All of which is a flabby, over long preamble to try and justify why I hate the fact that Ride get called Shoegaze. To me Shoegaze is a term of abuse for all those shit also-ran bands. Catherine Wheel? Yeah sure. Chapterhouse? Definitely. Ocean Colour Scene before they jumped on the next bandwagon, abso-fucking-lutely! But My Bloody Valentine, The House of Love, Lush, Ride? FUCK NO! Apparently I’m wrong. Ride were definitely Shoegaze. Simon Price has told me so and well…that’s that isn’t it? Thing is I can’t see how you retrospectively apply a scene to bands who were around a long time before the scene existed. I know, I know…I’m *so* naive.

So what did happen to Shoegazing?  Well the truth is it didn’t die but became [yawn] nu-gaze. I’m not sure when the revival – jokingly predicted to start in 1995 – did start exactly but it’s been mutating and evolving in its own quiet way for years now, as this 2005-present Last.Fm list of forum post attests.

This morning, quite unrelated to this I was sent a link to a youtube video.  I couldn’t quite believe my eyes. Or ears. It’s like the last 19 years didn’t happen. This was released in February 2009 – and in case there’s any doubt – this IS Shoegaze. If you like this go buy those first 3 Ride EP’s kids. Or failing that, Ecstasy & Wine by My Bloody Valentine.

Update 13th April: Thanks to comment left by David M who highlighted this modern day article by Paul Lester on the same topic. Still don’t agree with much of it but at least Moose aren’t plugging a single.

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18 Responses to “Paul Lester “investigates” – Whatever happened to Shoegazing? – 12th September 1992”

  1. Littlepixel Says:

    Nice piece Mr Dahomme/Thehomme…
    I recall similar nonsense getting hold of copies of records at the small HMV store hidden in the back of my town’s Debenhams store. This before I discovered the Legendary ‘Alan Fearnley Records’ in the next town along.

    I love Moose’s fair and measured assessment of Ocean Colour Scene’s ouvre in that piece.. ‘Shit Sandwich’ lol…

  2. Jo Metivier Says:

    Chapterhouse. Seriously. I saw them play before they were signed and for about 15 minutes they were really quite good. They were loud, they could play, and they had at least 2 decent songs. OK, maybe one. And come to think of it, that was a cover of Rain by the Beatles.

    See this is exactly why I didn’t like the NME. It tried so hard to be cooler-than-thou and create artificial distinctions to establish stupid hierarchies of taste, and in doing so it ended up treating its readership with contempt by rewriting history all the time and printing things that were just WRONG about bands I liked and linking them to whatever now-so-outdated ‘scene’ it had relentlessly promoted six months ago.

    Um – what was that thing you said about stirring emotions and recollections? :D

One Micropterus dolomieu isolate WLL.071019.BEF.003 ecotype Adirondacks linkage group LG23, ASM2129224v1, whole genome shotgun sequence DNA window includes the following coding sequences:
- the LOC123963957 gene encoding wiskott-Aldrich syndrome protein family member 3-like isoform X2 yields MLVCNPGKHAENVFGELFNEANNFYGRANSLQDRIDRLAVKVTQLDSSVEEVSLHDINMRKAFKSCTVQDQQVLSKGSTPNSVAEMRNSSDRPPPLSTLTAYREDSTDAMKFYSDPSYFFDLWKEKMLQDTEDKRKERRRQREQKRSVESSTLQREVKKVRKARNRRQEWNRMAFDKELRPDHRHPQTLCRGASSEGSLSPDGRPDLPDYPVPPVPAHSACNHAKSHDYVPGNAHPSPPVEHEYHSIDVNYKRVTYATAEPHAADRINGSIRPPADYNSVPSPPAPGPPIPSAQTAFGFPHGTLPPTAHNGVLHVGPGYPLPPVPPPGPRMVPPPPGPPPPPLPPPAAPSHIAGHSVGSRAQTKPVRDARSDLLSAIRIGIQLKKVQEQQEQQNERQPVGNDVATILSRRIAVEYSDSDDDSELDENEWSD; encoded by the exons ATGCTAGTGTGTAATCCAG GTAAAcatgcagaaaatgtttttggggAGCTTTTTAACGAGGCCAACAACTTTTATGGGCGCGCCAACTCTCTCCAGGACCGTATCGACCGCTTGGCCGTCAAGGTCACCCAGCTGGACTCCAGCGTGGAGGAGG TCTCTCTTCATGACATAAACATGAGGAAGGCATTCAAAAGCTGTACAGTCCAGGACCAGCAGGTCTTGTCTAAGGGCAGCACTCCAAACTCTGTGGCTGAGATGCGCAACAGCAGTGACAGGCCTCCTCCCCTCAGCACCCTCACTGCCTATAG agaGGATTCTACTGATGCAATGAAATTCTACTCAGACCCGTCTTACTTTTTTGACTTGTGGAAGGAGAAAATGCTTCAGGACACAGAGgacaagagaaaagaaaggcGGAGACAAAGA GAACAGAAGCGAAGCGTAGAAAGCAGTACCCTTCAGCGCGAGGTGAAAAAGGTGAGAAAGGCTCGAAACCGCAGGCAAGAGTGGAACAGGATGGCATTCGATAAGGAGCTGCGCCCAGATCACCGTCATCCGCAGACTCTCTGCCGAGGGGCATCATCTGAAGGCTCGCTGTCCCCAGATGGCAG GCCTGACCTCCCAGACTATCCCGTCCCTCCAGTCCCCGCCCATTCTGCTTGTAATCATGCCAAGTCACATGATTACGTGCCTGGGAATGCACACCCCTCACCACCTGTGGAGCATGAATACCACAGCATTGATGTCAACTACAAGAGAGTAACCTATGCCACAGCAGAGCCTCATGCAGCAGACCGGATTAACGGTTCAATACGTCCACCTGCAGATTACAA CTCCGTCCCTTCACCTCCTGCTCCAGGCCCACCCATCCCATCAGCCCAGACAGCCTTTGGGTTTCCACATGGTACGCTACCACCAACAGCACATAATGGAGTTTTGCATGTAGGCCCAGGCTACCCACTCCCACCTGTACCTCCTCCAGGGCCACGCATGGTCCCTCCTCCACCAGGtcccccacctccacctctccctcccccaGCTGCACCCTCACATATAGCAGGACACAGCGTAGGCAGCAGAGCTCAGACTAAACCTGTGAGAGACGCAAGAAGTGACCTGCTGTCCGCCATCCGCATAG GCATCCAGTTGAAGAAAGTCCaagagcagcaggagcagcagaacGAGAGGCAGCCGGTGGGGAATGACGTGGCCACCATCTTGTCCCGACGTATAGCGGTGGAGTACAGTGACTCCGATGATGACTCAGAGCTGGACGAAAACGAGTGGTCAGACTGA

3. phil Says:

    I’m not sure what’s got you so worked up Charlie old mate!

    The ‘scene’ was probably no more than a couple of hundred people who went to the same few gigs.

    Certainly, I danced while self-consciously staring shoeward like a depressive after a soothing hit of thorazine but I don’t remember ‘shoegaze’ as anything I connected with, aspired to, or wanted to rally around, it seemed like a mockery if anything.

    Don’t forget this was the time of Ultra Vivid Scene, Pixies, Sonic Youth’s glory years, Dinosaur jr, Aphex Twin etc…’shoegaze’ is hardly worth a footnote (ho ho)!

    Oh yeah, and your continuing and incomprehensible defence of Ride (the most boring band EVER) is bordering on the manic.

    Maybe you need the thorazine. Or perhaps some early Genesis?

    :) x

  4. kenixfan Says:

    I assumed it was just us Yanks having a hard time finding the stuff that the NME and the Maker raved about! I assumed you could just walk into any HMV in those days and find that stuff?

    In this post from my crap blog, I tried to outline what it was like in 1990 in America to be a shoegazer fan in a world of Sub Pop fans; the fault lines were clear even in 1990 — a good year and half before Nevermind and Loveless were released.

    That said, I never liked Slowdive or Chapterhouse beyond the odd single. And The House of Love was a great band — saw them live in D.C. in early 1990 — and never, ever, a shoegazer act in my mind.

    The Pains of Being Pure At Heart is a band closer to the C-86 vibe than to the shoegazer era, actually. The album was mixed by Archie Moore from Velocity Girl and it really sounds like some lost mid-1980’s Creation masterpiece — before the era of Chapterhouse and their ilk.

  5. phil Says:

    Who were ‘shoegaze’ anyway?

    House Of Love? Definitely not. They were a great rock band who should have filled the gap in the stadiums between Echo and the Bunnymen and Coldplay.

    MBV. Hardly. Ecstasy and Wine was C86 indie with a bit of JAMC fuzz. You Made Me Realise EP is too heavy, too angular, too inventive and just too good to be reduced to that.

    Lush? Nah. Too cheeky. They covered Abba. And it was good.

    Telescopes? Nah. File next to Loop and Spacemen 3. Heavy psyched out repetition and bombast, yes. Shoegaze, no.

    Boo Radleys? Ichabod and I is from this era and is made from the same stuff, it should be ‘shoegaze’ but it’s not. They were different even then.

    So who does that leave? Moose, Chapterhouse, Slowdive and Ride.

    The runts of the litter. The similarity being youth and a desperation to have all the right MM/NME approved reference points in their music – result: blandness.

    I’ve said it before but I think the Brit press hobbles some of these bands. They don’t get time to develop in obscurity. If you look at the above list, compared to the ‘scene’ bands, Spacemen 3 were isolated weirdo outsiders. And the music is all the better for it. Same applies to MBV, or Boo Radleys.

    None of them really, really made it though did they?